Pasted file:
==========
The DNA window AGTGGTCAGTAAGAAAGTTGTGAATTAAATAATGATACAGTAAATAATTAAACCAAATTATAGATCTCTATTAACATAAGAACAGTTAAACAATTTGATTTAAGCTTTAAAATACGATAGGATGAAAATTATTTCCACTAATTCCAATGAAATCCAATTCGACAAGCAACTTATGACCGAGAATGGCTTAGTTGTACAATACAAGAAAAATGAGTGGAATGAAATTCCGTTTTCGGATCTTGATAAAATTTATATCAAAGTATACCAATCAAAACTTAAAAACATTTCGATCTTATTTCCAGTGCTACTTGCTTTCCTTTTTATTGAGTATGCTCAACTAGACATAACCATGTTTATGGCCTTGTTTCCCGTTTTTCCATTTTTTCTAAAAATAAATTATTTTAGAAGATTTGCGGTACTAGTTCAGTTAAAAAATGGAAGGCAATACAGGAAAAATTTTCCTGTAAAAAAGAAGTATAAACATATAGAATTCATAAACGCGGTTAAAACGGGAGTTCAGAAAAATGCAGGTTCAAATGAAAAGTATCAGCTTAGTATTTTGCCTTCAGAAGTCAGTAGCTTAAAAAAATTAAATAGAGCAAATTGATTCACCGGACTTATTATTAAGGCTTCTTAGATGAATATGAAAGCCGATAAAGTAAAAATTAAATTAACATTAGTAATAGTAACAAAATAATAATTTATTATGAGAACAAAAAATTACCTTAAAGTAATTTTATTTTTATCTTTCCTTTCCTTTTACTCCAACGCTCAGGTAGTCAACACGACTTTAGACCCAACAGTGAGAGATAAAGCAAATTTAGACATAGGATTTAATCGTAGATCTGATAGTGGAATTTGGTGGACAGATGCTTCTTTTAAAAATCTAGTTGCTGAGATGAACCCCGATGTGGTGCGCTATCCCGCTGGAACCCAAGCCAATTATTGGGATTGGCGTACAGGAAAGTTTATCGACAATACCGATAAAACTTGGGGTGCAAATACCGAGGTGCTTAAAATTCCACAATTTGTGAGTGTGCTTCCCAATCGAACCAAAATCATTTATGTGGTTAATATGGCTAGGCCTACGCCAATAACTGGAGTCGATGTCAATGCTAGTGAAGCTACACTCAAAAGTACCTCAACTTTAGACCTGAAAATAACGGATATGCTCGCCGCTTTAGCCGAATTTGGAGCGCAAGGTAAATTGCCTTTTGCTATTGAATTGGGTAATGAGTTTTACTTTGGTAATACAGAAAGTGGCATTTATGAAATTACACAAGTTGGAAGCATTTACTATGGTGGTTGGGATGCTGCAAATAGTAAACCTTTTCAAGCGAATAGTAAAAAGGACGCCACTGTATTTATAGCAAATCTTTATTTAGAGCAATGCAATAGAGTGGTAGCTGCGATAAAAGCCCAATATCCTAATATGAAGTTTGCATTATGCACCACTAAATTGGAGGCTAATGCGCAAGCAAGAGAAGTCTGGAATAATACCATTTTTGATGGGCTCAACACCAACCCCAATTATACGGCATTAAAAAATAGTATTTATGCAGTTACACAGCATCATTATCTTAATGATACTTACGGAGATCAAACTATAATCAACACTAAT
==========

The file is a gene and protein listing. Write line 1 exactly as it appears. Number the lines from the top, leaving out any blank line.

The DNA window AGTGGTCAGTAAGAAAGTTGTGAATTAAATAATGATACAGTAAATAATTAAACCAAATTATAGATCTCTATTAACATAAGAACAGTTAAACAATTTGATTTAAGCTTTAAAATACGATAGGATGAAAATTATTTCCACTAATTCCAATGAAATCCAATTCGACAAGCAACTTATGACCGAGAATGGCTTAGTTGTACAATACAAGAAAAATGAGTGGAATGAAATTCCGTTTTCGGATCTTGATAAAATTTATATCAAAGTATACCAATCAAAACTTAAAAACATTTCGATCTTATTTCCAGTGCTACTTGCTTTCCTTTTTATTGAGTATGCTCAACTAGACATAACCATGTTTATGGCCTTGTTTCCCGTTTTTCCATTTTTTCTAAAAATAAATTATTTTAGAAGATTTGCGGTACTAGTTCAGTTAAAAAATGGAAGGCAATACAGGAAAAATTTTCCTGTAAAAAAGAAGTATAAACATATAGAATTCATAAACGCGGTTAAAACGGGAGTTCAGAAAAATGCAGGTTCAAATGAAAAGTATCAGCTTAGTATTTTGCCTTCAGAAGTCAGTAGCTTAAAAAAATTAAATAGAGCAAATTGATTCACCGGACTTATTATTAAGGCTTCTTAGATGAATATGAAAGCCGATAAAGTAAAAATTAAATTAACATTAGTAATAGTAACAAAATAATAATTTATTATGAGAACAAAAAATTACCTTAAAGTAATTTTATTTTTATCTTTCCTTTCCTTTTACTCCAACGCTCAGGTAGTCAACACGACTTTAGACCCAACAGTGAGAGATAAAGCAAATTTAGACATAGGATTTAATCGTAGATCTGATAGTGGAATTTGGTGGACAGATGCTTCTTTTAAAAATCTAGTTGCTGAGATGAACCCCGATGTGGTGCGCTATCCCGCTGGAACCCAAGCCAATTATTGGGATTGGCGTACAGGAAAGTTTATCGACAATACCGATAAAACTTGGGGTGCAAATACCGAGGTGCTTAAAATTCCACAATTTGTGAGTGTGCTTCCCAATCGAACCAAAATCATTTATGTGGTTAATATGGCTAGGCCTACGCCAATAACTGGAGTCGATGTCAATGCTAGTGAAGCTACACTCAAAAGTACCTCAACTTTAGACCTGAAAATAACGGATATGCTCGCCGCTTTAGCCGAATTTGGAGCGCAAGGTAAATTGCCTTTTGCTATTGAATTGGGTAATGAGTTTTACTTTGGTAATACAGAAAGTGGCATTTATGAAATTACACAAGTTGGAAGCATTTACTATGGTGGTTGGGATGCTGCAAATAGTAAACCTTTTCAAGCGAATAGTAAAAAGGACGCCACTGTATTTATAGCAAATCTTTATTTAGAGCAATGCAATAGAGTGGTAGCTGCGATAAAAGCCCAATATCCTAATATGAAGTTTGCATTATGCACCACTAAATTGGAGGCTAATGCGCAAGCAAGAGAAGTCTGGAATAATACCATTTTTGATGGGCTCAACACCAACCCCAATTATACGGCATTAAAAAATAGTATTTATGCAGTTACACAGCATCATTATCTTAATGATACTTACGGAGATCAAACTATAATCAACACTAAT